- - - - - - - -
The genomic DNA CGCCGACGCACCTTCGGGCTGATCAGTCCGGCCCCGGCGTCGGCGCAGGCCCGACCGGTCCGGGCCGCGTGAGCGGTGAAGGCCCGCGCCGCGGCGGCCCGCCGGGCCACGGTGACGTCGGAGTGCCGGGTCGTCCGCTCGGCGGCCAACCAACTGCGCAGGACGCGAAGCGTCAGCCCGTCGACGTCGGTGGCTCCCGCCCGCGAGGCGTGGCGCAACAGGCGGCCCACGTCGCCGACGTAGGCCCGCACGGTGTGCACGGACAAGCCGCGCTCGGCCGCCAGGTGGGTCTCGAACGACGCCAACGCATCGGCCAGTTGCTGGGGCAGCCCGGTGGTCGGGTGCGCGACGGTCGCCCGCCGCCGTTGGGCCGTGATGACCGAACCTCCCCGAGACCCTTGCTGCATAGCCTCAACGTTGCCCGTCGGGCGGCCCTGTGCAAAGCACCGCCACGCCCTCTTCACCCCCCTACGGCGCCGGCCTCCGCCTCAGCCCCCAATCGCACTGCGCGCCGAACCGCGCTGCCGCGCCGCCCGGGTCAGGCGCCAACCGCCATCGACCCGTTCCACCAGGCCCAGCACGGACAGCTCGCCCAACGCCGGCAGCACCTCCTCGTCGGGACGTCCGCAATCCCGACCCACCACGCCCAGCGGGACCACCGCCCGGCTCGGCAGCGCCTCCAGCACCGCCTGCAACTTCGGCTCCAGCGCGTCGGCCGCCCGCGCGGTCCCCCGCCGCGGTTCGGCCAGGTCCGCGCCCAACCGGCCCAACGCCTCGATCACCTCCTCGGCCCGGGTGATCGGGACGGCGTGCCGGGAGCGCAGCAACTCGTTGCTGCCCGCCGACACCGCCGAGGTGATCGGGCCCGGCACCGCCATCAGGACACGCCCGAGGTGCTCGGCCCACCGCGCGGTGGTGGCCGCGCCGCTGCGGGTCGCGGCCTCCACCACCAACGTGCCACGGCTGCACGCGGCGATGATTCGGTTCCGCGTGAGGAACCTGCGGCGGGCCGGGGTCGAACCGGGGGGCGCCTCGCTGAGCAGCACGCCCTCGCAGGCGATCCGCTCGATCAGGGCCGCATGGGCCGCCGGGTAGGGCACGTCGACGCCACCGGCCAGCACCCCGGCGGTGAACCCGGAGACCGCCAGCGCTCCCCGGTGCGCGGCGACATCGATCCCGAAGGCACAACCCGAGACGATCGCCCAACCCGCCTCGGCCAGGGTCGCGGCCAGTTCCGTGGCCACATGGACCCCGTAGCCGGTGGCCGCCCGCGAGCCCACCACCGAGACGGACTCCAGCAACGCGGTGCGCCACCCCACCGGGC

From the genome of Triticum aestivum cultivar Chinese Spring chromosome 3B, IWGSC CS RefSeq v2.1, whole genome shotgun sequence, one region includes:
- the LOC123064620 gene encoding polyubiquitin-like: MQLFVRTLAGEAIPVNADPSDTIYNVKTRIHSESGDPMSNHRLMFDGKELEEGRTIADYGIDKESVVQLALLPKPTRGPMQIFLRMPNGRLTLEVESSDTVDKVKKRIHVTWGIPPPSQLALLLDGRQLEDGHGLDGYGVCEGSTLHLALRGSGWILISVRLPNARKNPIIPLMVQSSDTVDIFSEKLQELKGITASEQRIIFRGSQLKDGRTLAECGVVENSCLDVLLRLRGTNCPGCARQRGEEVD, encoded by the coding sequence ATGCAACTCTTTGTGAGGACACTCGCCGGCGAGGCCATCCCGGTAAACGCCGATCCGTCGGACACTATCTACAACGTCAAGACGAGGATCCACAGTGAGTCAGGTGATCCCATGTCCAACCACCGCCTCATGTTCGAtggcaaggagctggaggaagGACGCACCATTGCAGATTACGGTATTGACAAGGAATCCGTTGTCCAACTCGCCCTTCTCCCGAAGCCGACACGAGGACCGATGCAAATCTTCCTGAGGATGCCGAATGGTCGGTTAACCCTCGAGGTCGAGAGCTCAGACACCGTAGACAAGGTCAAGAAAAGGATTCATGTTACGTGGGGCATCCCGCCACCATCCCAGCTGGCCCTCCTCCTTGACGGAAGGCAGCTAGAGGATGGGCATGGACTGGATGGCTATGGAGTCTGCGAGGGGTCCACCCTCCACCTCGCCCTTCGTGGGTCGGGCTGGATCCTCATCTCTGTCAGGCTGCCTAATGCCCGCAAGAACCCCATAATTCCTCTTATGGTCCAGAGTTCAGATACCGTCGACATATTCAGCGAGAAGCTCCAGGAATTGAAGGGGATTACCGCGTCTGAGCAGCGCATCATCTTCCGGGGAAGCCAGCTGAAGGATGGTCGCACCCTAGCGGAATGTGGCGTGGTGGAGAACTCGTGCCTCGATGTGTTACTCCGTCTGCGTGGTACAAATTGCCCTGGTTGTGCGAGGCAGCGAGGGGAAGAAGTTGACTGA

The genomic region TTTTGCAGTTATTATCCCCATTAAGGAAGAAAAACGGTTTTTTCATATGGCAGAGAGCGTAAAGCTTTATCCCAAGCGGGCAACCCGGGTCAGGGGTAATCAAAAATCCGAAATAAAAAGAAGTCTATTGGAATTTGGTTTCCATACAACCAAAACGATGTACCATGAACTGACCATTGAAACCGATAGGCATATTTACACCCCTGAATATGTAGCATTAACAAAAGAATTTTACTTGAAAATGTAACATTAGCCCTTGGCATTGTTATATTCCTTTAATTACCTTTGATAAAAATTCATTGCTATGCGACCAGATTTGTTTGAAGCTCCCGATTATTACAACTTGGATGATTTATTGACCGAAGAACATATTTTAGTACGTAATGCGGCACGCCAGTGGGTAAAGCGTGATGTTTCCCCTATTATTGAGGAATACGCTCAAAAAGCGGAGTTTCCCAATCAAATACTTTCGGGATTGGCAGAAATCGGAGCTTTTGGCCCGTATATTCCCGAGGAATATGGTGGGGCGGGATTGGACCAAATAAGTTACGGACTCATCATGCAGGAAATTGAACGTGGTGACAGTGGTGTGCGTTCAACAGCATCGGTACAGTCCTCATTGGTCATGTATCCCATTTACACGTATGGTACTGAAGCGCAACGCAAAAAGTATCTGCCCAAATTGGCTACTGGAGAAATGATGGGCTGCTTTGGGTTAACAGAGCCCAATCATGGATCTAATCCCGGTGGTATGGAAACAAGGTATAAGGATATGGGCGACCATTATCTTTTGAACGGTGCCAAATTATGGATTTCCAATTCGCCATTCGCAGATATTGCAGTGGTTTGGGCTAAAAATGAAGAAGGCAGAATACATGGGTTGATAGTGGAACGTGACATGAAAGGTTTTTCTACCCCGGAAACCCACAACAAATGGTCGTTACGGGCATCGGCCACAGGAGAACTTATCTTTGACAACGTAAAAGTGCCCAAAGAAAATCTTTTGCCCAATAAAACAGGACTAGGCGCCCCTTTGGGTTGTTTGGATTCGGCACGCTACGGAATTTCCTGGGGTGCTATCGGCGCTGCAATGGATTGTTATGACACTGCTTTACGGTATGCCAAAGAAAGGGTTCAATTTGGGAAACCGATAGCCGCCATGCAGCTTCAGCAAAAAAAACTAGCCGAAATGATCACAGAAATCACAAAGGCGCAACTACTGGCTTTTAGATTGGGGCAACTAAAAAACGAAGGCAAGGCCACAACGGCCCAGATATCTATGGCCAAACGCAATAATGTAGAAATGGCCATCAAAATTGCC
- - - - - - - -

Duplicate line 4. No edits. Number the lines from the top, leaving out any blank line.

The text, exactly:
The genomic region TTTTGCAGTTATTATCCCCATTAAGGAAGAAAAACGGTTTTTTCATATGGCAGAGAGCGTAAAGCTTTATCCCAAGCGGGCAACCCGGGTCAGGGGTAATCAAAAATCCGAAATAAAAAGAAGTCTATTGGAATTTGGTTTCCATACAACCAAAACGATGTACCATGAACTGACCATTGAAACCGATAGGCATATTTACACCCCTGAATATGTAGCATTAACAAAAGAATTTTACTTGAAAATGTAACATTAGCCCTTGGCATTGTTATATTCCTTTAATTACCTTTGATAAAAATTCATTGCTATGCGACCAGATTTGTTTGAAGCTCCCGATTATTACAACTTGGATGATTTATTGACCGAAGAACATATTTTAGTACGTAATGCGGCACGCCAGTGGGTAAAGCGTGATGTTTCCCCTATTATTGAGGAATACGCTCAAAAAGCGGAGTTTCCCAATCAAATACTTTCGGGATTGGCAGAAATCGGAGCTTTTGGCCCGTATATTCCCGAGGAATATGGTGGGGCGGGATTGGACCAAATAAGTTACGGACTCATCATGCAGGAAATTGAACGTGGTGACAGTGGTGTGCGTTCAACAGCATCGGTACAGTCCTCATTGGTCATGTATCCCATTTACACGTATGGTACTGAAGCGCAACGCAAAAAGTATCTGCCCAAATTGGCTACTGGAGAAATGATGGGCTGCTTTGGGTTAACAGAGCCCAATCATGGATCTAATCCCGGTGGTATGGAAACAAGGTATAAGGATATGGGCGACCATTATCTTTTGAACGGTGCCAAATTATGGATTTCCAATTCGCCATTCGCAGATATTGCAGTGGTTTGGGCTAAAAATGAAGAAGGCAGAATACATGGGTTGATAGTGGAACGTGACATGAAAGGTTTTTCTACCCCGGAAACCCACAACAAATGGTCGTTACGGGCATCGGCCACAGGAGAACTTATCTTTGACAACGTAAAAGTGCCCAAAGAAAATCTTTTGCCCAATAAAACAGGACTAGGCGCCCCTTTGGGTTGTTTGGATTCGGCACGCTACGGAATTTCCTGGGGTGCTATCGGCGCTGCAATGGATTGTTATGACACTGCTTTACGGTATGCCAAAGAAAGGGTTCAATTTGGGAAACCGATAGCCGCCATGCAGCTTCAGCAAAAAAAACTAGCCGAAATGATCACAGAAATCACAAAGGCGCAACTACTGGCTTTTAGATTGGGGCAACTAAAAAACGAAGGCAAGGCCACAACGGCCCAGATATCTATGGCCAAACGCAATAATGTAGAAATGGCCATCAAAATTGCC